35 posts in 1405 days


#10 posted 1228 days ago

Would be like to finish all sides of all pieces while they are horizontal. My concern is whether wood glue would do its job when gluing joints with this finish during the assembly stage. Using top level of titebond, yellow.

Also, in your experience what is the average dry time between coats? Do you have to wait as long as regular poly?

Any thoughts on this?

View Steven H's profile

Steven H

1110 posts in 1655 days


#11 posted 1228 days ago

If you apply it with thin coats, you should not have any problems with sags.
It depends the temperature and humidity. but about

75 degree temperatures and a relative humidity of 50%. Anything under can cause problems.
You can apply subsequent coats as soon as the prior coat becomes tack free

-- shdesign3.com

View ND2ELK's profile

ND2ELK

13495 posts in 2369 days


#12 posted 1228 days ago

My projects are completely assembled before I finish them. I usually wait a day between coats. Then sand with 500grit WD, tack cloth and go again. I also apply 2 coats paste wax using #0000 steel wool.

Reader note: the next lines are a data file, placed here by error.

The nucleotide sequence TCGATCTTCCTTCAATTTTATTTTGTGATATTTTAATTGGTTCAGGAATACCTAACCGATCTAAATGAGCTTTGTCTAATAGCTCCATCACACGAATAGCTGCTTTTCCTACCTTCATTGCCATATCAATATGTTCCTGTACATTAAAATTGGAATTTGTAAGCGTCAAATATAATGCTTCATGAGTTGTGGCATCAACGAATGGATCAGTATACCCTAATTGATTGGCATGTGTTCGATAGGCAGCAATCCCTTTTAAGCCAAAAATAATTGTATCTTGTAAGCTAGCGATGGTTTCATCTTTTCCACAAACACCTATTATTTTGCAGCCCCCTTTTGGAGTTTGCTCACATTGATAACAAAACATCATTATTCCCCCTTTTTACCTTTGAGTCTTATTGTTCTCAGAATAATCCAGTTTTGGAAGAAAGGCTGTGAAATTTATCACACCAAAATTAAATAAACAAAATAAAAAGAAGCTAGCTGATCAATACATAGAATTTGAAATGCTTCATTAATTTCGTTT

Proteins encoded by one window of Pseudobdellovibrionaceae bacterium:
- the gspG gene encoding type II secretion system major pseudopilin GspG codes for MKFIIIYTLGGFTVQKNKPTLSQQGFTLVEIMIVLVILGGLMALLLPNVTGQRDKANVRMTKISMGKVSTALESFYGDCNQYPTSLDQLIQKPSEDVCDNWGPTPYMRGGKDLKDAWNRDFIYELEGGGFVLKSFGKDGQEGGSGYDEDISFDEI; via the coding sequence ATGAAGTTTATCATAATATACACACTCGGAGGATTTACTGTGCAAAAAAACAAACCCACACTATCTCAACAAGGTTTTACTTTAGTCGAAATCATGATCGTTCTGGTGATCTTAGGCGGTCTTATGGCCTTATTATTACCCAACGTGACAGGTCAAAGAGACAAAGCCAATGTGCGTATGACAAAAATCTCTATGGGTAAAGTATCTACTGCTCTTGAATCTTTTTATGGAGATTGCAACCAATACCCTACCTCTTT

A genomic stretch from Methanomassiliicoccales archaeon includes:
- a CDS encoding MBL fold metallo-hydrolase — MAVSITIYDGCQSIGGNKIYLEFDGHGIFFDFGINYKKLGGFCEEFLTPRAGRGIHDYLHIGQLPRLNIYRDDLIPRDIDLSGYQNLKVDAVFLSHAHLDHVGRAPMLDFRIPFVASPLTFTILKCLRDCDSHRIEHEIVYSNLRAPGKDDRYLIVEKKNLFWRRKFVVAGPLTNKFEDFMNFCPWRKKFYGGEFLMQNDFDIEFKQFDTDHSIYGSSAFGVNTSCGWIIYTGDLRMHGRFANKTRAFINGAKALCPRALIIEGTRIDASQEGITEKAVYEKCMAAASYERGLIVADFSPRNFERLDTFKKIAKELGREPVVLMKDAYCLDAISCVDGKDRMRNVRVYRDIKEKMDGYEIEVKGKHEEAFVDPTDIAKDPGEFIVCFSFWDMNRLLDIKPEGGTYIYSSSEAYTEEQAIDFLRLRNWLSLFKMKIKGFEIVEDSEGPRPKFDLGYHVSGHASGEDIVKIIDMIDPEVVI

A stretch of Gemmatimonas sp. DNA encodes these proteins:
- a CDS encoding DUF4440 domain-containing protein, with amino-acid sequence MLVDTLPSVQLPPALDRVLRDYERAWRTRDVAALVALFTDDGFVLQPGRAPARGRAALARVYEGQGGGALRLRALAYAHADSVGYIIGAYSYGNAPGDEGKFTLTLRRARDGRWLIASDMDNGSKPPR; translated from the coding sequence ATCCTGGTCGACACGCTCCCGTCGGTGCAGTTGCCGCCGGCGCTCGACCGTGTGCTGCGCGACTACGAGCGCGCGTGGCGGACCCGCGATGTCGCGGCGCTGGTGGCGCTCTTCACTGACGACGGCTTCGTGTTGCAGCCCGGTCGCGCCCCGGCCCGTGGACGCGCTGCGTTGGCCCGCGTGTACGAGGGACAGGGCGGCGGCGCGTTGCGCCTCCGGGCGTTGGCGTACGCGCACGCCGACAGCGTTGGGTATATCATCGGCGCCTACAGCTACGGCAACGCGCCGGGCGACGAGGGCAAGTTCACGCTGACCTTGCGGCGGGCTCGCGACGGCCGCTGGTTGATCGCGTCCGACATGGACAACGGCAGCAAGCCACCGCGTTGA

-- Mc Bridge Cabinets, Iowa

View Redford1947's profile

Redford1947

35 posts in 1405 days


#13 posted 1228 days ago

When you say your projects are completely assemblied before finishing does that include stain as well. I shudder at the thought of diving into a 48” by 25” by 25” box with a can of stain. Is there a partcular order or technique you use in a box/chest type of project?

View closetguy's profile

closetguy

744 posts in 2487 days


#14 posted 1227 days ago

You need to wait 24 hours between coats. If the temp is not above 70, you may have problems with runs if brushing on. Wiping on will result in thinner coats, but eliminate runs and ensure an even coat.

-- I don't make mistakes, only design changes....www.dgmwoodworks.com

View Will Mego's profile

Will Mego

307 posts in 2307 days


#15 posted 1227 days ago

I have gotten good results whilst not taking 24 hours, but at least several, 24 doesn’t hurt at all. I don’t think I’d apply a finish while wood glue was still wet no matter the finish. Despite the pain, I’d still probably finish the inside of the box post-assembly. I made a fairly nice huge box from yellow pine, hit it with cherry gel stain, 4 coats of arm-r-seal, and finished with paste wax, but I didn’t finish the inside.

-- "That which has in itself the greatest use, possesses the greatest beauty." - http://www.willmego.com/